Asset 1

Global Go To Think Tank Index (GGTTI) 2020 launched                    111,75 Think Tanks across the world ranked in different categories.                SDPI is ranked 90th among “Top Think Tanks Worldwide (non-US)”.           SDPI stands 11th among Top Think Tanks in South & South East Asia & the Pacific (excluding India).            SDPI notches 33rd position in “Best New Idea or Paradigm Developed by A Think Tank” category.                SDPI remains 42nd in “Best Quality Assurance and Integrity Policies and Procedure” category.              SDPI stands 49th in “Think Tank to Watch in 2020”.            SDPI gets 52nd position among “Best Independent Think Tanks”.                           SDPI becomes 63rd in “Best Advocacy Campaign” category.                   SDPI secures 60th position in “Best Institutional Collaboration Involving Two or More Think Tanks” category.                       SDPI obtains 64th position in “Best Use of Media (Print & Electronic)” category.               SDPI gains 66th position in “Top Environment Policy Tink Tanks” category.                SDPI achieves 76th position in “Think Tanks With Best External Relations/Public Engagement Program” category.                    SDPI notches 99th position in “Top Social Policy Think Tanks”.            SDPI wins 140th position among “Top Domestic Economic Policy Think Tanks”.               SDPI is placed among special non-ranked category of Think Tanks – “Best Policy and Institutional Response to COVID-19”.                                            Owing to COVID-19 outbreak, SDPI staff is working from home from 9am to 5pm five days a week. All our staff members are available on phone, email and/or any other digital/electronic modes of communication during our usual official hours. You can also find all our work related to COVID-19 in orange entries in our publications section below.    The Sustainable Development Policy Institute (SDPI) is pleased to announce its Twenty-third Sustainable Development Conference (SDC) from 14 – 17 December 2020 in Islamabad, Pakistan. The overarching theme of this year’s Conference is Sustainable Development in the Times of COVID-19. Read more…       FOOD SECIRITY DASHBOARD: On 4th Nov, SDPI has shared the first prototype of Food Security Dashboard with Dr Moeed Yousaf, the Special Assistant to Prime Minister on  National Security and Economic Outreach in the presence of stakeholders, including Ministry of National Food Security and Research. Provincial and district authorities attended the event in person or through zoom. The dashboard will help the government monitor and regulate the supply chain of essential food commodities.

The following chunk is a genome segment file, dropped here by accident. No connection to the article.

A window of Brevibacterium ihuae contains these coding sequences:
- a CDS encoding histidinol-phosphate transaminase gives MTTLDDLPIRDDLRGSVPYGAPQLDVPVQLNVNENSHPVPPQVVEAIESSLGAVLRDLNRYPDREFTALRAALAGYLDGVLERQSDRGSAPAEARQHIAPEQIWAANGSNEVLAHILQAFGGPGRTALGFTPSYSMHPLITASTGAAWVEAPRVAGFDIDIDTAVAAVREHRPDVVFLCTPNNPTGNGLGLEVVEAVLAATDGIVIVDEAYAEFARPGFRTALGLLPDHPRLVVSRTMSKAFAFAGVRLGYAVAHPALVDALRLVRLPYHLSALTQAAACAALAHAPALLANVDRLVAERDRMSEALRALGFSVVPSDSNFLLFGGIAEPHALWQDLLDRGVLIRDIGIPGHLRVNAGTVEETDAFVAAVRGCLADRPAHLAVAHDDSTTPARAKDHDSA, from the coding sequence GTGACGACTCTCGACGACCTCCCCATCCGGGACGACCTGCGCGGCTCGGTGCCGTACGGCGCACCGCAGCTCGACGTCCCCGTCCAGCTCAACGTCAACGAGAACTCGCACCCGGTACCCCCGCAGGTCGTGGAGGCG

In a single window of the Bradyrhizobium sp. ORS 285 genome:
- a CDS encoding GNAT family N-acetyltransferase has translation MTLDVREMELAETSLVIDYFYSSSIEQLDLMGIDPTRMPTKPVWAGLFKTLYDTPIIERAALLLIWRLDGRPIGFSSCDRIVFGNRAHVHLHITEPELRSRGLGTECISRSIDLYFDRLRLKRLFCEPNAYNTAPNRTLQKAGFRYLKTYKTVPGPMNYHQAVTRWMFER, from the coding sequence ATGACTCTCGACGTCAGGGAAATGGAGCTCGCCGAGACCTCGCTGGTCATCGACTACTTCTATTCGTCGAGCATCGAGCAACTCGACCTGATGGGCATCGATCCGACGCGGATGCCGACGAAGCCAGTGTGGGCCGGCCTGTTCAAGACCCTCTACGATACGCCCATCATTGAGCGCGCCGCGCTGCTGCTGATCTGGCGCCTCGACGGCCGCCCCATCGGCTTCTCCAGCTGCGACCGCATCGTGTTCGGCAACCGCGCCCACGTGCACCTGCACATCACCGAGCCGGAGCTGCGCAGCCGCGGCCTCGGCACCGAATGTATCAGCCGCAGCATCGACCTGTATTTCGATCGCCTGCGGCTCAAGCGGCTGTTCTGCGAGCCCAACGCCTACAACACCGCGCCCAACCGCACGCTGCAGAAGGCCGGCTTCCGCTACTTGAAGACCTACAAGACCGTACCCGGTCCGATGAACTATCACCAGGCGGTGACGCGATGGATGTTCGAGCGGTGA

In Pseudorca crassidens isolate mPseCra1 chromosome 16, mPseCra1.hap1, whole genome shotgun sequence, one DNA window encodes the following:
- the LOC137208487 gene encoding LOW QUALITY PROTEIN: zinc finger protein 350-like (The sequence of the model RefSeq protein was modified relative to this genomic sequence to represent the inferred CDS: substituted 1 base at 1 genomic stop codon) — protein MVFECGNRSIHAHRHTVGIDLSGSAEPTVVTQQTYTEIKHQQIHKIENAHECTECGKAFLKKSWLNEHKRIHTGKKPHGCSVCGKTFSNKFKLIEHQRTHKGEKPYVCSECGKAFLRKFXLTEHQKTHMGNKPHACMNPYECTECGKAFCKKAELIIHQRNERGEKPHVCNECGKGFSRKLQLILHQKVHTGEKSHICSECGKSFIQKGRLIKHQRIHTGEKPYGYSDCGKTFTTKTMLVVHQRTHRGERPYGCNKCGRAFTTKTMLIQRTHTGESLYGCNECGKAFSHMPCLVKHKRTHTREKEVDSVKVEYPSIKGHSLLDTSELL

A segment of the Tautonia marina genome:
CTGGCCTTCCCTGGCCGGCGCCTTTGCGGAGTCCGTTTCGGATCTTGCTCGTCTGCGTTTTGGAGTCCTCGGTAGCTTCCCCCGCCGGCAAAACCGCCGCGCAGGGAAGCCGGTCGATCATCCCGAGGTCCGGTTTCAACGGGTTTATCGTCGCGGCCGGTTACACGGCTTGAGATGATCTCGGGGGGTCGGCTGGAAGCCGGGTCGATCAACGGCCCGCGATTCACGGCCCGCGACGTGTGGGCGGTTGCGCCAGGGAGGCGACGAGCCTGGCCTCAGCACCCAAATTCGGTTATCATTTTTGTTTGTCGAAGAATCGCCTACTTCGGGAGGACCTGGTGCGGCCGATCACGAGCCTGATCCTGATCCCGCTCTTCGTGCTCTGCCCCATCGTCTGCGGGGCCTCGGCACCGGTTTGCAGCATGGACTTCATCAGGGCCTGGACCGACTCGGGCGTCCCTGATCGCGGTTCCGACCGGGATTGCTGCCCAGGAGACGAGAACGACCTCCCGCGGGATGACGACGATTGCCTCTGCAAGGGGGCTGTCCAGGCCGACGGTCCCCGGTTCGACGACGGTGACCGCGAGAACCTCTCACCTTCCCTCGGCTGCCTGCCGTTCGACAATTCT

Dawn

Published Date: Jan 19, 2013

Mercury treaty adopted in Geneva by 140 countries

GENEVA: Delegations from some 140 countries have agreed
to adopt a ground-breaking treaty limiting the use of health-hazardous mercury,
the Swiss foreign ministry said Saturday.

The
world’s first legally binding treaty on mercury, reached after a week of thorny
talks, will aim to reduce global emission levels of the toxic heavy metal also
known as quicksilver, which poses risks to human health and the environment.

Switzerland,
which along with Norway initiated the process a decade ago, hailed the
consensus on the issue.

“The
new treaty aims to reduce the production and the use of mercury, especially in
the production of products and in industrial processes,” the Swiss foreign
ministry said in a statement.

Countries
will be asked to sign the treaty next October in Minamata, Japan, in honour of
the town’s inhabitants who for decades have suffered the consequences of
serious mercury contamination, the statement said.

“The
adoption of the mercury treaty shows the vitality of international
environmental politics and the will of states to together find solutions to
world problems,” head of the Swiss delegation to the talks, Franz Perrez, said
in the statement.

Mercury
is found in products ranging from electrical switches to thermometers to
light-bulbs, to amalgam dental fillings and even facial creams, and large
amounts of the heavy metal are released from small-scale gold mining,
coal-burning power plants, metal smelters and cement production.

Serious
mercury poisoning affects the body’s immune system and can lead to problems
including psychological disorders, loss of teeth and problems with the
digestive, cardiovascular and respiratory tracts.

It
also affects development of the brain and nervous system and poses the greatest
risk to foetuses and infants.

Ahead
of the Geneva conference, the UN’s environmental programme provided the first
global assessment of releases of mercury into rivers and lakes.

“In
the past 100 years, man-made emissions have caused the amount of mercury in the
top 100 metres of the world’s oceans to double. Concentrations in deeper waters
have increased by up to 25 per cent,” the agency said, adding that much human
exposure to mercury is through the consumption of contaminated fish.

UNEP
also highlighted rising levels of mercury in the Arctic, where 200 tonnes of
the substance are deposited every year.

The
UN agency’s study also found that developing countries were especially
vulnerable to direct mercury contamination owing mainly to the widespread use
of the element in small-scale gold mining and to the burning of coal for
electricity generation.

Such
exposure “poses a direct threat to the health of some 10-15 million people who
are directly involved in small scale gold mining, mainly in Africa, Asia and
South America,” UNEP said.